In the first post in this series, I told you that your income was determined by the value you create. In the words of Bob Burg, author of “The Go-Giver,” “Money is the thunder to value’s lightning.”
2020 was a massive test of value in the gym business. Gym owners and trainers who provided real value to their clients did pretty well. Gyms that didn’t actually provide value—like the big, 24/7, all-access gyms—really suffered.
Sadly, some owners of coaching businesses learned (the hard way) that their clients didn’t value their services as much as they thought. I’m lucky: I learned this lesson (also the hard way) years ago. So when COVID, hit, I was ready to move online quickly.
The third and fourth elements of value are empathy and attention.
I’ll start with empathy because you probably have that dialed.
Seeing the Other’s Perspective
Empathy means you can understand the client’s perspective. You can put yourself in the client’s shoes.
Empathy creates value because you can share experience. You’ve been where they are, and you know what it’s like.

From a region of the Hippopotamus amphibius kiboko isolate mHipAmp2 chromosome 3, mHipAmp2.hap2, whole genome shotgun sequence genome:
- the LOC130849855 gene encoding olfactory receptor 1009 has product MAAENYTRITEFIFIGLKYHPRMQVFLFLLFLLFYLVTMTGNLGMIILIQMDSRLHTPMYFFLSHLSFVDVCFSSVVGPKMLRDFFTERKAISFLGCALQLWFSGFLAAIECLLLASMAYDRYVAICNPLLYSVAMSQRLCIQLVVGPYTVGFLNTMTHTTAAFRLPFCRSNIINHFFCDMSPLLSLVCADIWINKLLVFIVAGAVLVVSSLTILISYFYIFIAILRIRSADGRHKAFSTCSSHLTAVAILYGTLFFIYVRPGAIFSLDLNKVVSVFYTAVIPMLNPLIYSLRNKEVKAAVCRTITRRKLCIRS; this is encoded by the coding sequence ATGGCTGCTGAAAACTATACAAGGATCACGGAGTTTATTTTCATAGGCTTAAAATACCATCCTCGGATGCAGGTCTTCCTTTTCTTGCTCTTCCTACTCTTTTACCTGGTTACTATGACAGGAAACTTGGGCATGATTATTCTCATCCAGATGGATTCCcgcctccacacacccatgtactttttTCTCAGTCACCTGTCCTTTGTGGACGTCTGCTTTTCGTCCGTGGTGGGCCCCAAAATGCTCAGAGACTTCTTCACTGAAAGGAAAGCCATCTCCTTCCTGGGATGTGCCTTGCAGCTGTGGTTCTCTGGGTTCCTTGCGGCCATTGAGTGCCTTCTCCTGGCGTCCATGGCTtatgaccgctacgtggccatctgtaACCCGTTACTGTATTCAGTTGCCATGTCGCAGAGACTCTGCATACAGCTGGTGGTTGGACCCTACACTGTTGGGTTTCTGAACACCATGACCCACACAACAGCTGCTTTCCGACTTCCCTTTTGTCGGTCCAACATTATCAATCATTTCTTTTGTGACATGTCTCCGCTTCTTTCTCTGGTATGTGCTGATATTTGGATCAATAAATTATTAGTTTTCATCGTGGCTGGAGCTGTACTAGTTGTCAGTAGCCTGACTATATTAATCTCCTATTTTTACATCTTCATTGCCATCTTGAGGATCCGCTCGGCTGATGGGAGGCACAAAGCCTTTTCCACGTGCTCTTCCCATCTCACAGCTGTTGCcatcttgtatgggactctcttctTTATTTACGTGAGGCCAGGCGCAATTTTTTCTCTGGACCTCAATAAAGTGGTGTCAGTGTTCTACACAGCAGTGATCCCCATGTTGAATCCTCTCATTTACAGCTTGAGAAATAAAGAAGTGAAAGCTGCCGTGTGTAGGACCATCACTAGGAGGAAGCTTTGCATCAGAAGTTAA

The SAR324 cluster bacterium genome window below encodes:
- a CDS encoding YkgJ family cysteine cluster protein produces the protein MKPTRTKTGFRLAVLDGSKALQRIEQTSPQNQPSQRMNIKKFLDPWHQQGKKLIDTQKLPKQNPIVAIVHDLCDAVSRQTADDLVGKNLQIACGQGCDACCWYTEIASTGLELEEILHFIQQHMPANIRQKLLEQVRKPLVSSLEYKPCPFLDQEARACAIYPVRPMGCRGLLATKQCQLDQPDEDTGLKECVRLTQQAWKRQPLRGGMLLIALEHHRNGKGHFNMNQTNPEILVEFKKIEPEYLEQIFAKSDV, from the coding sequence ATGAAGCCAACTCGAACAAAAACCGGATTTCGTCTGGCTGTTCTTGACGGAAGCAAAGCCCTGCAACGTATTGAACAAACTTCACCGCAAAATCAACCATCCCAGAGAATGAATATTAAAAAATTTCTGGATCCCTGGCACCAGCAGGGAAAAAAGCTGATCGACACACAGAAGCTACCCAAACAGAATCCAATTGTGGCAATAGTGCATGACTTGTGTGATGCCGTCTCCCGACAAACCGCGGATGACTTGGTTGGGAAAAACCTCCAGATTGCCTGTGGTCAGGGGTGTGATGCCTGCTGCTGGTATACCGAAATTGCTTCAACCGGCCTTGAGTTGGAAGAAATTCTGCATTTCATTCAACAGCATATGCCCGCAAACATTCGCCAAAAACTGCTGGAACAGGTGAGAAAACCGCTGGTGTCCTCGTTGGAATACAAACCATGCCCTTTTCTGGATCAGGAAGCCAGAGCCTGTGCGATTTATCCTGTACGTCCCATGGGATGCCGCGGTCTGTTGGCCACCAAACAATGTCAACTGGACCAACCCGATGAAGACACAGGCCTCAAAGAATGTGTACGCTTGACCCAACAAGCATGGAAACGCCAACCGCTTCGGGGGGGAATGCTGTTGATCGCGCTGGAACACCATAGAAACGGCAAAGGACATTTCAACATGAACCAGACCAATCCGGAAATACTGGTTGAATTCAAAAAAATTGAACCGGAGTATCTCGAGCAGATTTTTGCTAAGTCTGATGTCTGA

Empathy is the reason why a coach who has lost 50 lb. is often more valuable than a coach who has competed at CrossFit competitions. Remember: Excellence means getting clients to the goals they want, not the goals you want. If a coach has achieved the same thing the client wants, the coach can empathize.
Empathy doesn’t mean sympathy. It doesn’t mean doing anything for free. It means being a valuable resource because you have the experience, not just the knowledge.
Now, here’s the harder part: attention.
Even if all your clients attend group classes, you must have a 1:1 relationship with them that includes goal setting, progress reviews and a long-term plan.
If people simply sign up for group classes, attend group classes and post their scores, you don’t have a relationship with them. You’re easily replaced by the gym down the street.
Gyms that do a lot of 1:1 training, follow the Prescriptive Model and track their clients’ progress keep clients longer. They also have higher-value clients.
Their average revenue per member per month (ARM) and length of engagement (LEG) both rise. And in times of crisis, people are less likely to quit.
Gyms who sent each client a short text each day during COVID retained their clients up to 40 percent longer. And because most gyms don’t have a 40 percent profit margin, this was the difference between staying profitable or losing money during lockdowns.
Your Income Is Based on Value
If you want to make a greater income, you must provide more value.
So far, I’ve given you four elements of value:
In the next post in this series, I’ll give you the fifth element (it’s the one most people miss).